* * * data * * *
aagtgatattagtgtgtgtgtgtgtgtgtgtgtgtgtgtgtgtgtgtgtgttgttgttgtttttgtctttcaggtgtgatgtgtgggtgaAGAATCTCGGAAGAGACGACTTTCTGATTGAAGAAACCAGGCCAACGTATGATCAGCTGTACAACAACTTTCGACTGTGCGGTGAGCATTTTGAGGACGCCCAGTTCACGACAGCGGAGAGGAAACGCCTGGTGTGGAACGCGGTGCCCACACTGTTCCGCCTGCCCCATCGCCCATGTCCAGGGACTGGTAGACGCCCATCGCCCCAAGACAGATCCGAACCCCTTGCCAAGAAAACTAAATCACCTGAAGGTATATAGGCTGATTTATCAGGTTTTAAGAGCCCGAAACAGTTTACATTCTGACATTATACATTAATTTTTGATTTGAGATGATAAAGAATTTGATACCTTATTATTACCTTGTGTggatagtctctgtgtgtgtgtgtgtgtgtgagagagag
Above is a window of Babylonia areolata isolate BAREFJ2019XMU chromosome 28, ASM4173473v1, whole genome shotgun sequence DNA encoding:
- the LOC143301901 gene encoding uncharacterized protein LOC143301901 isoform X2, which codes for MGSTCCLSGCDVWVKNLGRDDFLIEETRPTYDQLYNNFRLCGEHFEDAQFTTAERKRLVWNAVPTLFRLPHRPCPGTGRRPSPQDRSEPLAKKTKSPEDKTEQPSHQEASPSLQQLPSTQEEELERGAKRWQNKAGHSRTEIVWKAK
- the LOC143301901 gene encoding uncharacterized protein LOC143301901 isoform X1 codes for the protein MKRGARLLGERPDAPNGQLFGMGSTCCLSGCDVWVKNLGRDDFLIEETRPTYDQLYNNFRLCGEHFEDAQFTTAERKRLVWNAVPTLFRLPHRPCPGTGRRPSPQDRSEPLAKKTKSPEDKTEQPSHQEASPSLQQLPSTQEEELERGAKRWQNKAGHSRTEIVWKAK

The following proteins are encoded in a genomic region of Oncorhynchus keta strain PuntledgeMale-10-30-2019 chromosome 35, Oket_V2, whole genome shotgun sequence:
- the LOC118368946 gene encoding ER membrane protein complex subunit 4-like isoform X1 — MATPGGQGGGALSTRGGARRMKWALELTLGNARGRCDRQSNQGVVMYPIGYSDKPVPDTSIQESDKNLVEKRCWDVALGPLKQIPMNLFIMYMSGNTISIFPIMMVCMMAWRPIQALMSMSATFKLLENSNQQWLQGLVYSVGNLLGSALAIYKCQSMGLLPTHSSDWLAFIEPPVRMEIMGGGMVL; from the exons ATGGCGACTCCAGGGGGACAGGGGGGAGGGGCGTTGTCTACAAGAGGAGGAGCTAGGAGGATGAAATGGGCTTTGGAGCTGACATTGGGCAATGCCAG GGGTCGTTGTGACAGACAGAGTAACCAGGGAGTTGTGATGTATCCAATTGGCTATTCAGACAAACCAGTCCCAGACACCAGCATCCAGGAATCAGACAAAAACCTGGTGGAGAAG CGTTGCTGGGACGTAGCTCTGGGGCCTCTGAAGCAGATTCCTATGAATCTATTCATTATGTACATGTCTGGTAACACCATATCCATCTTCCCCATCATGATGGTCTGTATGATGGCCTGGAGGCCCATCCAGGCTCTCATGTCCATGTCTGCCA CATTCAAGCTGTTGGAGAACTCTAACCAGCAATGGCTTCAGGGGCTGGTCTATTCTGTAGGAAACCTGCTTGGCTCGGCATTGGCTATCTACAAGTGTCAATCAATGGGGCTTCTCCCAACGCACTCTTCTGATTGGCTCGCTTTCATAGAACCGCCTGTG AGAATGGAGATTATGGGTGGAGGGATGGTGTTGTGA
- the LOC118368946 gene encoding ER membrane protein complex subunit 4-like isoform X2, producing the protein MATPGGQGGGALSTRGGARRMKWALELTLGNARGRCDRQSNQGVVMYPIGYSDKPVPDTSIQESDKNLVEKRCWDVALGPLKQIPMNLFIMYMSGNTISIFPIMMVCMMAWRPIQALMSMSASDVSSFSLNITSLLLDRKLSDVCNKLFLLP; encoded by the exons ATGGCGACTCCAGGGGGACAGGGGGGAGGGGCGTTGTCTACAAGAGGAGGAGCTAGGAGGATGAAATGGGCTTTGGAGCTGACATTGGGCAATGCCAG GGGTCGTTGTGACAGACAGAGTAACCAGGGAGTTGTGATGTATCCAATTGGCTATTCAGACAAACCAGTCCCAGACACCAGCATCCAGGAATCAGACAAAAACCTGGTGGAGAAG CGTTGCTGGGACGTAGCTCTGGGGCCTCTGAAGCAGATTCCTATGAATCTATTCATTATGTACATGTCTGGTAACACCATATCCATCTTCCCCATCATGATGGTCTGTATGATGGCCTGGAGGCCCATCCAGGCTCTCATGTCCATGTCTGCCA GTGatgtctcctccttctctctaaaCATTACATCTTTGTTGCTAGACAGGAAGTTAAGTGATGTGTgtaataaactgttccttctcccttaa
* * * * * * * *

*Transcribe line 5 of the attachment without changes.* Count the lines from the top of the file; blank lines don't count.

The following proteins are encoded in a genomic region of Oncorhynchus keta strain PuntledgeMale-10-30-2019 chromosome 35, Oket_V2, whole genome shotgun sequence: